The main benefit is inherent in your question: religion belongs at the centre of cultural debates and restoring it is necessary if we want to have a more capacious understanding of literature and history.  That said, I think that religion has already made a comeback in literary studies.  You are right though to note that there are some inherent tensions between academic/critical and religious discourses.  I wonder sometimes if that is because of the uncomfortable similarities between the two.  For example, I have always intensely disliked the idea of a literary canon, with its suggestion of a set of timeless sacred texts carefully preserved for the edification of generations of students.  For the record, I do not consider myself to be a high priestess of literature!  To push the analogy even further: some theorists are invoked with something akin to reverence in the academy and I’m sure all of us have read works of criticism that seem truly inspired.  Are literary critics and cultural commentators scientists or prophets?  I would like to think that my work as a researcher is grounded in neutral, quasi-scientific inquiry and yet admittedly my best ideas are hardly ever the result of careful scaffolding and plodding from A to B.  Often they feel more like stolen fire or some sort of gift from the gods (yes, I appear to be channeling my inner—hopefully more responsible!—Victor Frankenstein in my answer here).

As I mentioned above, I didn’t set out to write a book on the influence of religion on Romantic-era writers, and I was certainly no expert on the subject when I began.  What I learned during the course of this project though is that while religious belief is about faith, it is also fueled by the imagination, the ability to imagine another super-natural world and to communicate this to others.  Those of us who make our living analyzing works of the imagination are therefore uniquely equipped to analyze the influence of religion and religious narrative on the figures we study.  And I am now convinced that, at least in our period, it is impossible to conduct literary analysis without some attention to the author’s beliefs, spiritual as well as secular.

4) To what extent do you see the figures you principally examine (Hester Lynch Piozzi, Helen Maria Williams, Ann Radcliffe, Anna Barbauld and Mary Shelley) as employing a common set of prophetic tropes, and to what extent do they each invent their own particular visionary modes?

That’s a great question.  I believe that all of the figures in my study were aware of, and attracted to, a genealogy of female authority that they used to position themselves as visionary writers and thinkers.  In the wake of the French Revolution these writers tended to draw on a Christian tradition of female prophecy, which was explicitly political and revolutionary, with a clear connection to the visionary discourse engaged in by the sectarian female prophets of the Civil War decades.  Later in the period, well after the revolution and the millenarian expectations that it inspired, I found a distinct shift from Christian to pagan modes of prophetic discourse in the work of second-generation Romantic writers like Mary Shelley.  Within this very general framework, however, each of these writers reinvented or explored the model of the female prophet in radically different ways.  Piozzi was especially drawn to the notion of female prophecy as theatrical performance, taking inspiration from her friend Sarah Siddons as well as the famous Italian improvisatrice Corilla.  Williams seemed to hit her stride as a visionary writer when she moved to Paris in 1790, and switched from writing poetry and her one novel Julia to political commentary, describing and prophesying the events unfolding around her.  Radcliffe had better luck than Williams with integrating female prophecy into the genre of the novel, casting the heroines of her Gothic narratives as prophets and revealing how their appreciation of God’s ordering of the natural world inspires their visionary activity.  Barbauld was one of my favorite case studies because of her utter fearlessness in her approach to visionary discourse.  Throughout her career, in her poetry and prose, Barbauld represents herself as a poet-prophet along the lines of Milton, leading the nation in a period of profound spiritual and political crisis.  I believe Shelley was perhaps more attuned than the rest to the notion of a matrilineal genealogy of prophecy with a beginning and an end, and in some ways saw herself as the last of the female visionaries in this tradition.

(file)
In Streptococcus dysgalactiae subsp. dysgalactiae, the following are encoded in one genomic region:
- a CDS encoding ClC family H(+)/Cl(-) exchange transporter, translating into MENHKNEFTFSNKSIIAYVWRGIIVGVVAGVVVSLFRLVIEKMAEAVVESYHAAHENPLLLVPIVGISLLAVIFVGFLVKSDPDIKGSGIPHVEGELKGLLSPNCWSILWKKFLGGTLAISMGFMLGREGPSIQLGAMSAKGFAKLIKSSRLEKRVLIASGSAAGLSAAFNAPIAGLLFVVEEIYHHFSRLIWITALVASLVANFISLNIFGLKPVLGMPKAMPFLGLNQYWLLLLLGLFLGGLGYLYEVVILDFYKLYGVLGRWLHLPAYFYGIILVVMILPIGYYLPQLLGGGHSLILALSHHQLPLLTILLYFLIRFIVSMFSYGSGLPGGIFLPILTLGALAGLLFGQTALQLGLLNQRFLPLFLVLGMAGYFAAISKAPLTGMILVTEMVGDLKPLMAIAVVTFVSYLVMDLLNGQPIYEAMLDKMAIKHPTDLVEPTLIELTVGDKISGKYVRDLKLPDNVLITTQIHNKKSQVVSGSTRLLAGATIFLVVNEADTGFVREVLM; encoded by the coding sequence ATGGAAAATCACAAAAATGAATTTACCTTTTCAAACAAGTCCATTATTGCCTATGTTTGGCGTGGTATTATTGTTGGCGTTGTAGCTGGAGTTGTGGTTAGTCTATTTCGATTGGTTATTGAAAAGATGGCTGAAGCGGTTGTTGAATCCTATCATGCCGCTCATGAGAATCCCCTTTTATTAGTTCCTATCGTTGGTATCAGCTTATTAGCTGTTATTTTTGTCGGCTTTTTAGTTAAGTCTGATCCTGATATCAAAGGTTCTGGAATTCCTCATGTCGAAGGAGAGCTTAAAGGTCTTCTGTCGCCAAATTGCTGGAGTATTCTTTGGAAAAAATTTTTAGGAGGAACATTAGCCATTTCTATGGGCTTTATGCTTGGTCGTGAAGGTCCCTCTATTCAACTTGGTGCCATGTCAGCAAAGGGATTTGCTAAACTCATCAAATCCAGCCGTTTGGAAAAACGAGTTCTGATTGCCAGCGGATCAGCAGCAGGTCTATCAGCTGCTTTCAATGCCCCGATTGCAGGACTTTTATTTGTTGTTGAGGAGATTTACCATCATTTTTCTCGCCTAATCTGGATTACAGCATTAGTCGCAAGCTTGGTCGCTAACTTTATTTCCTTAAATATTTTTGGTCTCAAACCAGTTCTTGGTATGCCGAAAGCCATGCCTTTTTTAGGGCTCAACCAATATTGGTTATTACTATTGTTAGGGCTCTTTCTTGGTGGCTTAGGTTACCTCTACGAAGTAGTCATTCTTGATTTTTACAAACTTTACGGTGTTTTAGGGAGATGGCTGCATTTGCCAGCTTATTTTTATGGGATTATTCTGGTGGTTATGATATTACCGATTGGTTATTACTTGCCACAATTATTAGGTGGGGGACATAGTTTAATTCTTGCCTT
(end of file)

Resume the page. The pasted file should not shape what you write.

5) What new topics are you currently researching?

I’ve gone to the dark side.  Well, at least in terms of my interest in the intersection of religion and literature!  My next book is an exploration of representations of gender, witchcraft and magic in Romantic-era poetry and prose.  This is a natural extension of my first project and the research I did then on female enthusiasm.  From the Civil War decades through the Romantic period writers pondered the source of enthusiasm, and wondered if female enthusiasts were divinely or diabolically inspired.  My first book explored the limits and potential of divine inspiration for Romantic women writers and my second book will take up the diabolical angle.  So far it has been a lot of fun!  I’m currently working on the connections between Macbeth, Scott’s The Bride of Lammermoor and Baillie’s Witchcraft, focusing on the ways in which the ties of kinship and community are disrupted and subverted by the villainesses.  I am still very interested in performative language, but I’m particularly intrigued by speech acts that founder or flail around or are willfully ignored by the characters in the works I’m studying.  I have found Eve Sedgwick’s idea of periperformatives—speech acts which populate the area around a performative and behave like bad neighbors, seeking to undo or weaken the illocutionary force of a performative—very useful in this project.